Parashat Vayelech / Shabbat Teshuvah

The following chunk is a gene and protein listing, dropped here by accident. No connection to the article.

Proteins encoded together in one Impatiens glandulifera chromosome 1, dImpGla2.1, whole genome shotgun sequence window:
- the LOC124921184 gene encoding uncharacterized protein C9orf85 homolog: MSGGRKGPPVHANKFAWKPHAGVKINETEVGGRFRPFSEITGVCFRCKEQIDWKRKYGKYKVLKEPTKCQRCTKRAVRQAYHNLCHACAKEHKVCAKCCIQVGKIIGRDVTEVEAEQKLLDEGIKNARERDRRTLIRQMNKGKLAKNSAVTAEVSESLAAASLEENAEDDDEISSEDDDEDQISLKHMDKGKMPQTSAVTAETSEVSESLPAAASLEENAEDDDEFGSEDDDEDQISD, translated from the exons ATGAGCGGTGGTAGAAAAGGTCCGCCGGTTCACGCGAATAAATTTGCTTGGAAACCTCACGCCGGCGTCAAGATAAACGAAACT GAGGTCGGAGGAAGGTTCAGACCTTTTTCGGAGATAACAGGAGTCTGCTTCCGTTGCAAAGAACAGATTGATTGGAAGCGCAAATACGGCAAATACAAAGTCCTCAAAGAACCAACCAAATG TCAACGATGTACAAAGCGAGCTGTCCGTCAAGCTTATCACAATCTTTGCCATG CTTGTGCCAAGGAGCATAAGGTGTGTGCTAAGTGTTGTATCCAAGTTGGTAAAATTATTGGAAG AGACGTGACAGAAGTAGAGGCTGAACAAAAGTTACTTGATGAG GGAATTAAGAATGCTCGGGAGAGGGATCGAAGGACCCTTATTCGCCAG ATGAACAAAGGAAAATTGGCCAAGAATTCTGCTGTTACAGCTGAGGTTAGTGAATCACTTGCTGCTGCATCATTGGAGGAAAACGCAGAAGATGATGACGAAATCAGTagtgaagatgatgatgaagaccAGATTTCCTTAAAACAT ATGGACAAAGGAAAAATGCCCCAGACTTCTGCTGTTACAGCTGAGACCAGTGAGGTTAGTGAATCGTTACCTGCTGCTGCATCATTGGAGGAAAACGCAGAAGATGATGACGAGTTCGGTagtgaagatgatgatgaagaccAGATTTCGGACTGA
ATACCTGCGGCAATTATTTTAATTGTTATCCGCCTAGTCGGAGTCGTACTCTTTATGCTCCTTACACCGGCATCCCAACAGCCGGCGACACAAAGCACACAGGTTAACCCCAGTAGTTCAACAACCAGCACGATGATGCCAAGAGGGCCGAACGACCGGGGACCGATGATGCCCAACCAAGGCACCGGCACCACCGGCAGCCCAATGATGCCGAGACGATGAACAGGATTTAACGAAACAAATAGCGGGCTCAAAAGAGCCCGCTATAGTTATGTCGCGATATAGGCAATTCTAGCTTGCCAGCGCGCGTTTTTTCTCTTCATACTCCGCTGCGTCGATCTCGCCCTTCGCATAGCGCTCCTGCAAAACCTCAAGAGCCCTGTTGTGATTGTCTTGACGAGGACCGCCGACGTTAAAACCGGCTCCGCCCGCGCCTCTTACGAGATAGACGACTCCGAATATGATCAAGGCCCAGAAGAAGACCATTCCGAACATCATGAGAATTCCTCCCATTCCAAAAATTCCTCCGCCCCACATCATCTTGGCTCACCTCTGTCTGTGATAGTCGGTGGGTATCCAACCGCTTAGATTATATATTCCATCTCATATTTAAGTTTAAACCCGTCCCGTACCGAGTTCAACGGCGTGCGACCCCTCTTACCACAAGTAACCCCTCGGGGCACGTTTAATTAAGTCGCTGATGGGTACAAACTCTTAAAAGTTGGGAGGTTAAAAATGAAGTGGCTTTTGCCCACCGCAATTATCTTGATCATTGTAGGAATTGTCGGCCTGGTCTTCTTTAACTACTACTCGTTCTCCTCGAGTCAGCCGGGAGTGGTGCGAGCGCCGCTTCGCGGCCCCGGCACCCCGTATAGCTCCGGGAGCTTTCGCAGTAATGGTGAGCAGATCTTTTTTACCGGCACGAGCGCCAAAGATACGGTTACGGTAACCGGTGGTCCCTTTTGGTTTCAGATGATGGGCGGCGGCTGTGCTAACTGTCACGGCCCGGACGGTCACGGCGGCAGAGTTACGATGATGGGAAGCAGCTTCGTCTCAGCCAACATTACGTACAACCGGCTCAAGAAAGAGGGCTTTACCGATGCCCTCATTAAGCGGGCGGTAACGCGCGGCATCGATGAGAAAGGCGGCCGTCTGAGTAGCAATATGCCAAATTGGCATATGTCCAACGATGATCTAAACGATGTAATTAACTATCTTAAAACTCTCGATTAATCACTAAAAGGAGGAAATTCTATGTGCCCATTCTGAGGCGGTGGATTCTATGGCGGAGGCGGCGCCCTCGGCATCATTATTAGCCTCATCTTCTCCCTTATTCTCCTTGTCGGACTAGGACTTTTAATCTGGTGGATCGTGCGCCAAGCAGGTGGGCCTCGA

Dedicated Leilui Nishmat Eddie Missry A'h by His Family